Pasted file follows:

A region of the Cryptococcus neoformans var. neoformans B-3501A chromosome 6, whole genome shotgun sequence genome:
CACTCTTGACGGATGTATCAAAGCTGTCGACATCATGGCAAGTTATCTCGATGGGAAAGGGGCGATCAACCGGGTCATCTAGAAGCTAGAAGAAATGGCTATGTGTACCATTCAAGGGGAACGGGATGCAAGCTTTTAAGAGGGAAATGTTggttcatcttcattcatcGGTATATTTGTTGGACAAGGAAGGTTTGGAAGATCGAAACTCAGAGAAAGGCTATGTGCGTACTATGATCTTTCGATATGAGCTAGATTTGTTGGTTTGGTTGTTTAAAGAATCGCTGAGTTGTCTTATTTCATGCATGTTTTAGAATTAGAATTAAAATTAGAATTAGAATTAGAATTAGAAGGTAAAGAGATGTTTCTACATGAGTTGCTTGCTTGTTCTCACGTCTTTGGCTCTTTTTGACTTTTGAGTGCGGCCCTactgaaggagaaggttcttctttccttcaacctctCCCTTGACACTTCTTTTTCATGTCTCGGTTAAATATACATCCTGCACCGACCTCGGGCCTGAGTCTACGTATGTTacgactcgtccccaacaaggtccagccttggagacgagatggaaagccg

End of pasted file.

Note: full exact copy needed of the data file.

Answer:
A region of the Cryptococcus neoformans var. neoformans B-3501A chromosome 6, whole genome shotgun sequence genome:
CACTCTTGACGGATGTATCAAAGCTGTCGACATCATGGCAAGTTATCTCGATGGGAAAGGGGCGATCAACCGGGTCATCTAGAAGCTAGAAGAAATGGCTATGTGTACCATTCAAGGGGAACGGGATGCAAGCTTTTAAGAGGGAAATGTTggttcatcttcattcatcGGTATATTTGTTGGACAAGGAAGGTTTGGAAGATCGAAACTCAGAGAAAGGCTATGTGCGTACTATGATCTTTCGATATGAGCTAGATTTGTTGGTTTGGTTGTTTAAAGAATCGCTGAGTTGTCTTATTTCATGCATGTTTTAGAATTAGAATTAAAATTAGAATTAGAATTAGAATTAGAAGGTAAAGAGATGTTTCTACATGAGTTGCTTGCTTGTTCTCACGTCTTTGGCTCTTTTTGACTTTTGAGTGCGGCCCTactgaaggagaaggttcttctttccttcaacctctCCCTTGACACTTCTTTTTCATGTCTCGGTTAAATATACATCCTGCACCGACCTCGGGCCTGAGTCTACGTATGTTacgactcgtccccaacaaggtccagccttggagacgagatggaaagccg